Monday, January 31, 2011

Logical Consequences

Years ago, when my kids were still pre-teen, my wife and I decided to take a class in better parenting. The kids were becoming rebellious: the standard stuff like disregarding requests, not doing their chores or their homework. In those days, we didn’t have Xboxes and Play Stations to take away, and we couldn’t cut Internet time, so we didn’t have much “leverage.” The solution, the class taught, was the “law of logical consequences.” Essentially, the “law” states that you don’t make a threat when your child disobeys, you make a commitment. If you fail to pick up your toys, I will pick them up for you and give them to a child who will appreciate them. Your child will test you once, and if you stick to your end of the bargain, you can usually give the toys back and make your point. If not, some under-privileged kids will be very happy.

This “law of logical consequences” doesn’t end at childhood. As adults, we know if we commit a crime, the logical consequence will be an arrest. If we speed, we’ll likely get a ticket. So what is the logical consequence if we cut expenses and cut taxes? Now, I admit my slightly liberal bias; I was, after all, raised in the East. But are we really thinking about the consequences? Study after study shows our nation falling behind in education and yet, we’re talking about cutting the budgets of our school systems. I’m the first to admit that some of the money isn’t wisely spent. I’ll acknowledge that some of the cuts make sense; for example, cutting testing for steroid use in high school athletes. Parents have a responsibility to know what their kids are doing. Educators have enough on their plate that they don’t need additional parental responsibilities. But if we fail to give teachers the proper tools our kids will only fall behind at a faster rate. And if we fail to properly compensate our teachers, we won’t get qualified teachers in the classroom. It’s a logical consequence.

Recently, a friend was in a serious head-on collision. Thankfully, her new SUV had all the new safety equipment and she was able to walk away from the accident. The other driver, heading west on Memorial, hit a pothole, lost control of his vehicle and swerved into the eastbound lane. Those who live in West Houston know the condition of our streets. Memorial Drive, Kirkwood, Wilcrest, and Dairy-Ashford are in deplorable shape. Think of a ride on any of these streets as a ride in a paint mixer. A drive on these roads takes years off your vehicle: rims are wrecked, tires are ruined, and shocks wear faster. It’s a logical consequence. If you cut road repair services, or fail to repave roads for 20+ years, accidents and damage will inevitably follow. I suggested to my friend that she consider legal action against the city to force the road repair. Apparently, in some matters, this being one of them, you can fight City Hall, but you can’t sue it.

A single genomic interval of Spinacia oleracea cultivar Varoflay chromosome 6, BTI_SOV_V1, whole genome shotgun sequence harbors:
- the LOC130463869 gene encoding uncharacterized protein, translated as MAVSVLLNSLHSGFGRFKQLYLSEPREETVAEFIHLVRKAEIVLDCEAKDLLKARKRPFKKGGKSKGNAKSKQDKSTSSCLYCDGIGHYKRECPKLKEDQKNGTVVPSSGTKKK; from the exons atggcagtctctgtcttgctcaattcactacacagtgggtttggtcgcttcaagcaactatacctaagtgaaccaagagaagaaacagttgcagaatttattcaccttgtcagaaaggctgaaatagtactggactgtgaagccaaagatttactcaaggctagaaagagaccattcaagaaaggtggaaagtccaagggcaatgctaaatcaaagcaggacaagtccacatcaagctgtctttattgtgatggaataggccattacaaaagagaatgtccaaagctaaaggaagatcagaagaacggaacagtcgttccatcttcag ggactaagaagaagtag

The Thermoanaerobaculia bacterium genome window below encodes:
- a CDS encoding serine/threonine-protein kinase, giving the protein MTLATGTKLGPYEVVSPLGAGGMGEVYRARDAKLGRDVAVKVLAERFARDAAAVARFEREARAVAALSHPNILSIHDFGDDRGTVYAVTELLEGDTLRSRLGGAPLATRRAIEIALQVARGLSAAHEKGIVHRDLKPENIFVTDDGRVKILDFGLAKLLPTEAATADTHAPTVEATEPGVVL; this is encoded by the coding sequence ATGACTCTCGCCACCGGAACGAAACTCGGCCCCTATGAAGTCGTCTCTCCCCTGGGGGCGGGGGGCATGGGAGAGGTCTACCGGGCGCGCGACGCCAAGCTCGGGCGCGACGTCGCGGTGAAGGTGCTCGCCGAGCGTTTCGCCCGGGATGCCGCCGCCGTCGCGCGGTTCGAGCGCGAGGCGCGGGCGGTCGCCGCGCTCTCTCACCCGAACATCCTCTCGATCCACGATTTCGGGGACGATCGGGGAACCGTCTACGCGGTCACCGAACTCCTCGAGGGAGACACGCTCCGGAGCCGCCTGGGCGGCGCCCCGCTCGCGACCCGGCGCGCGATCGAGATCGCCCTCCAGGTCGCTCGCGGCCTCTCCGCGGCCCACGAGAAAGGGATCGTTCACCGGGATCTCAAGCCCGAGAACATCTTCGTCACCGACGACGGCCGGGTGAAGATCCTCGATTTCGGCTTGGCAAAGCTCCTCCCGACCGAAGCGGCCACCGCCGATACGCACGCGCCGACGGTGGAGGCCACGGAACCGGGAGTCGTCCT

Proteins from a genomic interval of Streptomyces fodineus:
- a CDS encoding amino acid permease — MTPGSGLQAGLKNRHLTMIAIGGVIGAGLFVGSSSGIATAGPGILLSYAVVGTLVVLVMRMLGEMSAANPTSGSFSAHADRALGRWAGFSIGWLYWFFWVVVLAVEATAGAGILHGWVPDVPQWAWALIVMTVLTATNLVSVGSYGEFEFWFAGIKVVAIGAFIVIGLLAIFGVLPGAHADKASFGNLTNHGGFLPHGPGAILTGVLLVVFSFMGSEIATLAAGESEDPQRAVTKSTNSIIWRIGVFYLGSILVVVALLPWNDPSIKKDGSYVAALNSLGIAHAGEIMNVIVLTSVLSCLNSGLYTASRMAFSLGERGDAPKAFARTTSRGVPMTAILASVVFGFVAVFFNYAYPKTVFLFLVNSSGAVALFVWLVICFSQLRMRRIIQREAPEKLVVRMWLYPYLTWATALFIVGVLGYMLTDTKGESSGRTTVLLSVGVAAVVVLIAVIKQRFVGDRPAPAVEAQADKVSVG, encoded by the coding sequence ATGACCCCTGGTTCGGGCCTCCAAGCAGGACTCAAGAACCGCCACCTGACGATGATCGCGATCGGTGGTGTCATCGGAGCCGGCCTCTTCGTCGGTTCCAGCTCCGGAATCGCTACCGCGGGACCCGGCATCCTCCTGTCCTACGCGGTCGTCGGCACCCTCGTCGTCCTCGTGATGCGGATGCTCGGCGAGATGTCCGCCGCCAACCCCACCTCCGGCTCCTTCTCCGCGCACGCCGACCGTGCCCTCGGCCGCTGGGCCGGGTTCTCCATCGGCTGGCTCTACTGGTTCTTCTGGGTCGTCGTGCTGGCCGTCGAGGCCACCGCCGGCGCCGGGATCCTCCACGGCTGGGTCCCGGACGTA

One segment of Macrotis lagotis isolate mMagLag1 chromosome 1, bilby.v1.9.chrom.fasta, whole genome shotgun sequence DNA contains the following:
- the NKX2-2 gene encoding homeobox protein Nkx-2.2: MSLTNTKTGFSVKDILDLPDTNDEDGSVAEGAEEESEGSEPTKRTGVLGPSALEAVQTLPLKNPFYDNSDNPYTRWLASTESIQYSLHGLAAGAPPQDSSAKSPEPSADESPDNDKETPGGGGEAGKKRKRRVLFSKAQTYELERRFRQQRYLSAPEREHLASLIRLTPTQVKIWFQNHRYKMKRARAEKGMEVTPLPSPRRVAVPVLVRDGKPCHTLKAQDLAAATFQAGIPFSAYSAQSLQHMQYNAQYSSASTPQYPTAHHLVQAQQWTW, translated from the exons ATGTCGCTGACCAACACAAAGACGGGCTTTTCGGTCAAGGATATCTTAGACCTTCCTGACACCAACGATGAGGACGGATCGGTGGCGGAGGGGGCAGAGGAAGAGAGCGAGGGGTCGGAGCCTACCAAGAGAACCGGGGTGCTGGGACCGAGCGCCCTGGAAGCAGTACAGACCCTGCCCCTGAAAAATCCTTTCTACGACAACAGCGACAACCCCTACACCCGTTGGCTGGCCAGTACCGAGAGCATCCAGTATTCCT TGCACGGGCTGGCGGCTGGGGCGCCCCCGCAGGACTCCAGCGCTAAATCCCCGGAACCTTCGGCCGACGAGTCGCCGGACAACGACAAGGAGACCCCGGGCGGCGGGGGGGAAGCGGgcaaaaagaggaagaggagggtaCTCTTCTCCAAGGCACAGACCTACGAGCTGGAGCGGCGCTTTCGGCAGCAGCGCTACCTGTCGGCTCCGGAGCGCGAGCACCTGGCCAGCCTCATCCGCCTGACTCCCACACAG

Here’s a touchy subject. Healthcare. A non-partisan Senate committee determined overturning the recently passed Healthcare bill would cost the government more than it would save. The Republican leadership says they don’t believe the report, even though it was jointly written by Republicans and Democrats. Democrats of course, say, “see … we told you so.” I don’t know who has the better handle on the situation. Here’s what I do know: healthcare is expensive. My COBRA benefits recently came to an end and I had to find private coverage. A basic policy, with relatively high deductibles costs as much for my wife and me as our mortgage. Before my extended COBRA benefits ended, I made sure to get refills on all our necessary medications. Knowing our coverage ended on December 11th, our refills were mailed on December 3rd. This weekend, I received a statement from the insurance company telling me I owned them $935, because the prescriptions were filled on December 13th. Seriously? I did my homework. I called the mail-order pharmacy and confirmed our prescriptions were entered into the system on December 9th. They also confirmed the insurance company authorized the prescriptions. Now, the insurance company is penalizing me, because their mail-order house sat on the prescription order for days after receiving approval to fill the order. We may not be able to fight City Hall, but I certainly can fight the insurance company. The point here isn’t so much David vs. Goliath, but again, the law of logical consequence. Two prescriptions, not particularly “exotic” medications, come in at $935. Go ahead, cut healthcare benefits. We’ll put a strain on the healthcare system of epidemic proportions when people can’t afford their medications. Did I say, “when?” Fixed income seniors with Medicare are already struggling with their medical expenses. Add to the list unemployed without medical benefits of any kind and we have the recipe for a national crisis. Last week on the local news, I saw a report where someone went to the Emergency Room at Ben Taub Hospital. After waiting for several hours, the patient decided to leave. He never saw a doctor. He did receive a $100 bill later in the month for emergency room services.

Logical consequences. You can’t get away from them. Ask President Mubarak of Egypt. Thirty years of martial law and his country is in chaos. But, he’s a tricky one, this Mubarak. He’s letting the people protest and not doing anything to stop them. His strategy? Eventually, they’ll grow tired, leave the streets, and go home. I wonder if that’s when the bill will come. It is, after all, the law of logical consequence.